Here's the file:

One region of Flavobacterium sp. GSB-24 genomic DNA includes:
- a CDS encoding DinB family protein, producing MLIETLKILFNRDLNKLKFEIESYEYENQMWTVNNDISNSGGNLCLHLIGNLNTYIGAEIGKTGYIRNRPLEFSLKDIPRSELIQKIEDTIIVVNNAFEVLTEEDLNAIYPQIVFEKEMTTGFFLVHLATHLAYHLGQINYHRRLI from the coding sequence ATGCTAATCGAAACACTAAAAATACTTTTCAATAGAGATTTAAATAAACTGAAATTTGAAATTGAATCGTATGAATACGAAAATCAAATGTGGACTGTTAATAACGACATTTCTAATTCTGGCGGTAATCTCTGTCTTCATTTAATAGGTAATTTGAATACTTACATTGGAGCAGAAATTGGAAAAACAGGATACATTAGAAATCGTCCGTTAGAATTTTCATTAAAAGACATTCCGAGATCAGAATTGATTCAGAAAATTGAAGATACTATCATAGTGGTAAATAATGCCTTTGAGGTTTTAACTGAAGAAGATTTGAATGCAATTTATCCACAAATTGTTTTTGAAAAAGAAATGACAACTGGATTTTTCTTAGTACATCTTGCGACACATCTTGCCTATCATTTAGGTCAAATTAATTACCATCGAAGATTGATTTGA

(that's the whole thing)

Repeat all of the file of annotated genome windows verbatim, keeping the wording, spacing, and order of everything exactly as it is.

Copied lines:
One region of Flavobacterium sp. GSB-24 genomic DNA includes:
- a CDS encoding DinB family protein, producing MLIETLKILFNRDLNKLKFEIESYEYENQMWTVNNDISNSGGNLCLHLIGNLNTYIGAEIGKTGYIRNRPLEFSLKDIPRSELIQKIEDTIIVVNNAFEVLTEEDLNAIYPQIVFEKEMTTGFFLVHLATHLAYHLGQINYHRRLI from the coding sequence ATGCTAATCGAAACACTAAAAATACTTTTCAATAGAGATTTAAATAAACTGAAATTTGAAATTGAATCGTATGAATACGAAAATCAAATGTGGACTGTTAATAACGACATTTCTAATTCTGGCGGTAATCTCTGTCTTCATTTAATAGGTAATTTGAATACTTACATTGGAGCAGAAATTGGAAAAACAGGATACATTAGAAATCGTCCGTTAGAATTTTCATTAAAAGACATTCCGAGATCAGAATTGATTCAGAAAATTGAAGATACTATCATAGTGGTAAATAATGCCTTTGAGGTTTTAACTGAAGAAGATTTGAATGCAATTTATCCACAAATTGTTTTTGAAAAAGAAATGACAACTGGATTTTTCTTAGTACATCTTGCGACACATCTTGCCTATCATTTAGGTCAAATTAATTACCATCGAAGATTGATTTGA